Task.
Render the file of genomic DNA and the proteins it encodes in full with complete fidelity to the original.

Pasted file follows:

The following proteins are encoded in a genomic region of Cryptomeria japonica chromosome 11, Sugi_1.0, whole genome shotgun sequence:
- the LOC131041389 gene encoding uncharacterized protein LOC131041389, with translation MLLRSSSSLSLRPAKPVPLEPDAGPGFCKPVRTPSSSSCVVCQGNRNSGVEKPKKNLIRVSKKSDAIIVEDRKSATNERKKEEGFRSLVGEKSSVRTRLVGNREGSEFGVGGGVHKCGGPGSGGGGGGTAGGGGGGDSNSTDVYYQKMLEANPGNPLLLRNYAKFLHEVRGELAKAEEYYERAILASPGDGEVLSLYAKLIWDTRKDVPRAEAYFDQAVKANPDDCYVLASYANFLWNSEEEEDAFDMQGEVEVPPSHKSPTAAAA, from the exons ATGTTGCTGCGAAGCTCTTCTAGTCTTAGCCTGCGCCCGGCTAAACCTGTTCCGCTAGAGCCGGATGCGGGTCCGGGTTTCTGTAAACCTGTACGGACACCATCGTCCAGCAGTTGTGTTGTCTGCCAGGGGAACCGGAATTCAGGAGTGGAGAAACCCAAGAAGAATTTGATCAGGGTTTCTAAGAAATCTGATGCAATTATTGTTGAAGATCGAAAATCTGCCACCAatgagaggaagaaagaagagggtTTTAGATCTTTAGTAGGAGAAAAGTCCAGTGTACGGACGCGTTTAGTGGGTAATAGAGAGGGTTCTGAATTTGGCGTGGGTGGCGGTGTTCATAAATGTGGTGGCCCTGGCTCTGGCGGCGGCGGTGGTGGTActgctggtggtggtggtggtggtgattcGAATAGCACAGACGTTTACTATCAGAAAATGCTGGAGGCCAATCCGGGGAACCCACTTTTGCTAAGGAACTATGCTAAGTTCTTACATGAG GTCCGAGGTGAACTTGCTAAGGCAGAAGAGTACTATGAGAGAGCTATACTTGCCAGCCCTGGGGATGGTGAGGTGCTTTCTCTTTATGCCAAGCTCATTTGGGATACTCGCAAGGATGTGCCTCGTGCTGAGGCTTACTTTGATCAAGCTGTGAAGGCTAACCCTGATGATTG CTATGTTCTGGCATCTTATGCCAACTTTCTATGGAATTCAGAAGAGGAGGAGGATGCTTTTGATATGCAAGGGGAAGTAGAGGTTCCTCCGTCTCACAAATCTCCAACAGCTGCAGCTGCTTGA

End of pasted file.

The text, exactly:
The following proteins are encoded in a genomic region of Cryptomeria japonica chromosome 11, Sugi_1.0, whole genome shotgun sequence:
- the LOC131041389 gene encoding uncharacterized protein LOC131041389, with translation MLLRSSSSLSLRPAKPVPLEPDAGPGFCKPVRTPSSSSCVVCQGNRNSGVEKPKKNLIRVSKKSDAIIVEDRKSATNERKKEEGFRSLVGEKSSVRTRLVGNREGSEFGVGGGVHKCGGPGSGGGGGGTAGGGGGGDSNSTDVYYQKMLEANPGNPLLLRNYAKFLHEVRGELAKAEEYYERAILASPGDGEVLSLYAKLIWDTRKDVPRAEAYFDQAVKANPDDCYVLASYANFLWNSEEEEDAFDMQGEVEVPPSHKSPTAAAA, from the exons ATGTTGCTGCGAAGCTCTTCTAGTCTTAGCCTGCGCCCGGCTAAACCTGTTCCGCTAGAGCCGGATGCGGGTCCGGGTTTCTGTAAACCTGTACGGACACCATCGTCCAGCAGTTGTGTTGTCTGCCAGGGGAACCGGAATTCAGGAGTGGAGAAACCCAAGAAGAATTTGATCAGGGTTTCTAAGAAATCTGATGCAATTATTGTTGAAGATCGAAAATCTGCCACCAatgagaggaagaaagaagagggtTTTAGATCTTTAGTAGGAGAAAAGTCCAGTGTACGGACGCGTTTAGTGGGTAATAGAGAGGGTTCTGAATTTGGCGTGGGTGGCGGTGTTCATAAATGTGGTGGCCCTGGCTCTGGCGGCGGCGGTGGTGGTActgctggtggtggtggtggtggtgattcGAATAGCACAGACGTTTACTATCAGAAAATGCTGGAGGCCAATCCGGGGAACCCACTTTTGCTAAGGAACTATGCTAAGTTCTTACATGAG GTCCGAGGTGAACTTGCTAAGGCAGAAGAGTACTATGAGAGAGCTATACTTGCCAGCCCTGGGGATGGTGAGGTGCTTTCTCTTTATGCCAAGCTCATTTGGGATACTCGCAAGGATGTGCCTCGTGCTGAGGCTTACTTTGATCAAGCTGTGAAGGCTAACCCTGATGATTG CTATGTTCTGGCATCTTATGCCAACTTTCTATGGAATTCAGAAGAGGAGGAGGATGCTTTTGATATGCAAGGGGAAGTAGAGGTTCCTCCGTCTCACAAATCTCCAACAGCTGCAGCTGCTTGA